public authorities are prima facie subject to the same general principles of the common law of negligence as private individuals and organisations, and may therefore be liable for negligently causing individuals to suffer actionable harm but not, in the absence of some particular reason justifying such liability, for negligently failing to protect individuals from harm caused by others. Rather than justifying decisions that public authorities owe no duty of care by relying on public policy, it has been held that even if a duty of care would ordinarily arise on the application of common law principles, it may nevertheless be excluded or restricted by statute where it would be inconsistent with the scheme of the legislation under which the public authority is operating. In that way, the courts can continue to take into account, for example, the difficult choices which may be involved in the exercise of discretionary powers.

Act vs. omission

Lord Reed also reaffirmed the approach adopted in Robinson in relation to the act vs. omission debate. He stated that it was more helpful to conceptualise the difference between the two concepts as ‘causing harm’ and ‘failure to confer a benefit’, e.g. by failing to protect someone from harm.

Assumption of responsibility

A final point of importance is Lord Reed’s comments on assumption of responsibility. The concept was important in the present case, as courts may displace the general rule that there is no liability for the wrongdoing of a third party if there has been an assumption of responsibility.

He addressed the argument that a local authority could never assume responsibility to an individual through mere performance of its statutory functions. He rejected this argument, noting at paragraph [73] that:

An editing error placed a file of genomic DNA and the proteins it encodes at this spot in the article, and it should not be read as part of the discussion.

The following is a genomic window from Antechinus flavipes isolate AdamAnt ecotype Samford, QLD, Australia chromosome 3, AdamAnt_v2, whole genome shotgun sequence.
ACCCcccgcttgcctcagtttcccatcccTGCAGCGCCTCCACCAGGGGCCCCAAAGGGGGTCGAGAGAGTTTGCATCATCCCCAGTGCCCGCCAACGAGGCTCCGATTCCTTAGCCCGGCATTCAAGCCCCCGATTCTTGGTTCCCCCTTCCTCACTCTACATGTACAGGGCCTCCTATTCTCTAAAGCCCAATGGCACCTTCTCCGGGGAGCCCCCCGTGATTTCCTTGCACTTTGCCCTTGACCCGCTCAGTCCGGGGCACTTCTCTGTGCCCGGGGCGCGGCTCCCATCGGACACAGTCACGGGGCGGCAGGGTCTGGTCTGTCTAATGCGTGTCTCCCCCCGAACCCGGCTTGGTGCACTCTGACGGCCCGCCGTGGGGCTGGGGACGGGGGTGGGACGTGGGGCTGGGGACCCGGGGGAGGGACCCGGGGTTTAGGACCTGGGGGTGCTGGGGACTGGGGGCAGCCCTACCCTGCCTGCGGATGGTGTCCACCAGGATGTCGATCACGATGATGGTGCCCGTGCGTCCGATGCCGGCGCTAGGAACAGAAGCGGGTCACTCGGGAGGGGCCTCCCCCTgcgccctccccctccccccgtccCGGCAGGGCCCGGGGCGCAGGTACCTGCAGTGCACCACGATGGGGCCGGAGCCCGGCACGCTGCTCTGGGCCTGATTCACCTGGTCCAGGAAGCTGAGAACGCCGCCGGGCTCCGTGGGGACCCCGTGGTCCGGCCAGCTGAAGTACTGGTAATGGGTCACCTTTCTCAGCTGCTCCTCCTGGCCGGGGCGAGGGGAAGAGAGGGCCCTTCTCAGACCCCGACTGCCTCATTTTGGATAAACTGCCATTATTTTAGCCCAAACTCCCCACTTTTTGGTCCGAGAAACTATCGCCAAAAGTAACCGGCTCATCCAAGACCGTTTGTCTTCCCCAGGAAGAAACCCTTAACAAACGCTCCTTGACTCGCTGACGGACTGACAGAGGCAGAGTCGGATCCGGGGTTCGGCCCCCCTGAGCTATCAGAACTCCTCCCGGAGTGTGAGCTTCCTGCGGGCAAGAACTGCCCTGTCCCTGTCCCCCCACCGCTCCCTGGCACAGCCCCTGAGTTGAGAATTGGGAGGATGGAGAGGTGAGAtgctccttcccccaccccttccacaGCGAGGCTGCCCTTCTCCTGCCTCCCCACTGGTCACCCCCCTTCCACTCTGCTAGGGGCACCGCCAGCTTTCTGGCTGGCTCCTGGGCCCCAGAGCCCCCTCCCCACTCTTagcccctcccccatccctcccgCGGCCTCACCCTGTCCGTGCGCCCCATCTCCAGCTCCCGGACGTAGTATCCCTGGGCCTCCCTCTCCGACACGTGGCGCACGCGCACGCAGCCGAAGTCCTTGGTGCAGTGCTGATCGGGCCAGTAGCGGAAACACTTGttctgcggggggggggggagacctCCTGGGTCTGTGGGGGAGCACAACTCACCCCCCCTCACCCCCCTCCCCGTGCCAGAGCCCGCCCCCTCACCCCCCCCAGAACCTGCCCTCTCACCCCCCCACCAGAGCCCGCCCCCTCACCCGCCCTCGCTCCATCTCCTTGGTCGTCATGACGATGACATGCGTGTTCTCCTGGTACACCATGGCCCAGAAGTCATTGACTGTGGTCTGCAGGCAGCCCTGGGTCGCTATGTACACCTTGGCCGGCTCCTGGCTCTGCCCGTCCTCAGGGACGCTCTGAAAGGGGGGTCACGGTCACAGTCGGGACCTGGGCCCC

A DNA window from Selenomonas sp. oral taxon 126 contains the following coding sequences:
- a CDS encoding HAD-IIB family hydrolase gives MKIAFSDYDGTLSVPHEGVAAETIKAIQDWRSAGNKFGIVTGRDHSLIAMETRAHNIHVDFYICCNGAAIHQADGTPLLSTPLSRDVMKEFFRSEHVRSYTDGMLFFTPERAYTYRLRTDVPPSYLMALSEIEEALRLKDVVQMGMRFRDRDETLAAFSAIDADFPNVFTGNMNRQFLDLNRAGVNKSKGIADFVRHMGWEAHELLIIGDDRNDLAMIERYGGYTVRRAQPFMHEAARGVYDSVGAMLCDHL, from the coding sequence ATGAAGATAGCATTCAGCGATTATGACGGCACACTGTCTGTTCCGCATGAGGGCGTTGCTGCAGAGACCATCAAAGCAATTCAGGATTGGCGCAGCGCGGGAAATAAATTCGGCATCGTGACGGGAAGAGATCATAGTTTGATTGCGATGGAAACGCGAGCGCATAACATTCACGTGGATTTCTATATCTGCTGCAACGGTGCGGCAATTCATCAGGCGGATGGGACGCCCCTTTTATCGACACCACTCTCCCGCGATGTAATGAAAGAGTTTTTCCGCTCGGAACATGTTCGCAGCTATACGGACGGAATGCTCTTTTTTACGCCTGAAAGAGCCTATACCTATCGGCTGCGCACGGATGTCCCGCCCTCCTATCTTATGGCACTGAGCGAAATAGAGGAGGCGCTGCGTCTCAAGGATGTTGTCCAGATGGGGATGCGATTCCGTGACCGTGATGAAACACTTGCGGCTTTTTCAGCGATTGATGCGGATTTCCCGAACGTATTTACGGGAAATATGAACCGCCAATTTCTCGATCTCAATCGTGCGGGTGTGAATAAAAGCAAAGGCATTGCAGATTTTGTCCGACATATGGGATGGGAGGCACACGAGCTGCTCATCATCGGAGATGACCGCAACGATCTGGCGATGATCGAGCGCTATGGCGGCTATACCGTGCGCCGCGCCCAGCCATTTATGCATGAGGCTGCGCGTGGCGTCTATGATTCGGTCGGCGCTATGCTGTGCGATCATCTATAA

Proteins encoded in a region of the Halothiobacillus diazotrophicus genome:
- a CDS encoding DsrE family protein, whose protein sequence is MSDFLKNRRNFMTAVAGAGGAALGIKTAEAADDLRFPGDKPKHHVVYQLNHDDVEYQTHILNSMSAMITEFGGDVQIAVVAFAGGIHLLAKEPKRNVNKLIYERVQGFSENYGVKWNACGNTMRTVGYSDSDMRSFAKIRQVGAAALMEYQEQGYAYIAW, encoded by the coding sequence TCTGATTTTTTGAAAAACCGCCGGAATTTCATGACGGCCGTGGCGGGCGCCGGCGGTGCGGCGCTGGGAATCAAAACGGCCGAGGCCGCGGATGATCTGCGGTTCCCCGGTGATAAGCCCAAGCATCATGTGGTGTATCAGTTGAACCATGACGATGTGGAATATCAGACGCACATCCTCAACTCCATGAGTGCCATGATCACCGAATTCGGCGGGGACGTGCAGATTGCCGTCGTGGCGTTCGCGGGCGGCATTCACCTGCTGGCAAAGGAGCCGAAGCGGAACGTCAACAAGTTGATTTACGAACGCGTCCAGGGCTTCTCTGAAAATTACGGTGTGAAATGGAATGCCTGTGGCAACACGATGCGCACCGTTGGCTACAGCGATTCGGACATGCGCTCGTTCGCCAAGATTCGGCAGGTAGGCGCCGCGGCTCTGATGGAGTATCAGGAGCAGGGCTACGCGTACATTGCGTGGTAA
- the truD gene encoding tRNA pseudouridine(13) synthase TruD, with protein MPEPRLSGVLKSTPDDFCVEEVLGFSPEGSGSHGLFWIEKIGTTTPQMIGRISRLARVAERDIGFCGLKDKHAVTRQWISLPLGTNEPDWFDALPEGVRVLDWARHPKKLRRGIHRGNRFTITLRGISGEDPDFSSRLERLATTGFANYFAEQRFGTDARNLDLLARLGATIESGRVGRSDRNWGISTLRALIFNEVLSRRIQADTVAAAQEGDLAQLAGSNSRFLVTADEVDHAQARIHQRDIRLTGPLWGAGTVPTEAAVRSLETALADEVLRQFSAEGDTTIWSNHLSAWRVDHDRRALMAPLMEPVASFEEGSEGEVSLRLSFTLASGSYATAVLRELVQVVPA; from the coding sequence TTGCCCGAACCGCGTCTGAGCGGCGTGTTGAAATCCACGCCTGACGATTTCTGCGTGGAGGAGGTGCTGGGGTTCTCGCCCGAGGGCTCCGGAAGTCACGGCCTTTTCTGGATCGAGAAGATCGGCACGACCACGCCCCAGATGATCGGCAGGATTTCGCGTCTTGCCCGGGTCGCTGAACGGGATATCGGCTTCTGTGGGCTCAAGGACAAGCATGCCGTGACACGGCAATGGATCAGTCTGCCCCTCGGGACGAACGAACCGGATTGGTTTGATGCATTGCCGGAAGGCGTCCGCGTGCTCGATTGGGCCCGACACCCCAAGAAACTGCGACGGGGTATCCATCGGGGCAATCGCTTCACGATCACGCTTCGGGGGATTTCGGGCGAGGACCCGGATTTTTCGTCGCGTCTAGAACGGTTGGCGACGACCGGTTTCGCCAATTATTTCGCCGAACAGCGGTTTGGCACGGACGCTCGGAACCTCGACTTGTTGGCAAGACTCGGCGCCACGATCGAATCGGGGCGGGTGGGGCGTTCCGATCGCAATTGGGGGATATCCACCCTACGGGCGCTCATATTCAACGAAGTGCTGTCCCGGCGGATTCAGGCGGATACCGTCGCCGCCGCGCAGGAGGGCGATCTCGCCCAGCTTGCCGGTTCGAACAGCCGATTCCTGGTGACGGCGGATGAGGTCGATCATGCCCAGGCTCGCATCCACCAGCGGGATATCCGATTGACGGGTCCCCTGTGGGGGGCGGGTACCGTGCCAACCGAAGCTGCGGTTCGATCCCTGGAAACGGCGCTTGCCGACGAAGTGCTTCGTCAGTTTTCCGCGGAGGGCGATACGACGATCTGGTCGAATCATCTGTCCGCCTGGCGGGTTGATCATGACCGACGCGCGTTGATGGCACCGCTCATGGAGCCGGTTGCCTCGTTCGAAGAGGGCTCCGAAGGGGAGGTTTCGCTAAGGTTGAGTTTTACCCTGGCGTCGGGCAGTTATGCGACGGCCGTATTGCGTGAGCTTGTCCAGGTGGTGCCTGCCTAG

The point is also illustrated by the assumption of responsibility arising from the provision of medical or educational services, or the custody of prisoners, under statutory schemes.

In essence, he concluded that the fact that a local authority is carrying out statutory functions does not in itself preclude a duty of care from arising (as the respondents had contended), but neither was it sufficient to establish one. The issue would depend on the facts of the particular case.

In the present case, however, Lord Reed found that the facts did not support an assumption of responsibility. In particular, at paragraph [81] he stated:

the council’s investigating and monitoring the claimants’ position did not involve the provision of a service to them on which they or their mother could be expected to rely … Nor could it be said that the claimants and their mother had entrusted their safety to the council, or that the council had accepted that responsibility. Nor had the council taken the claimants into its care, and thereby assumed responsibility for their welfare.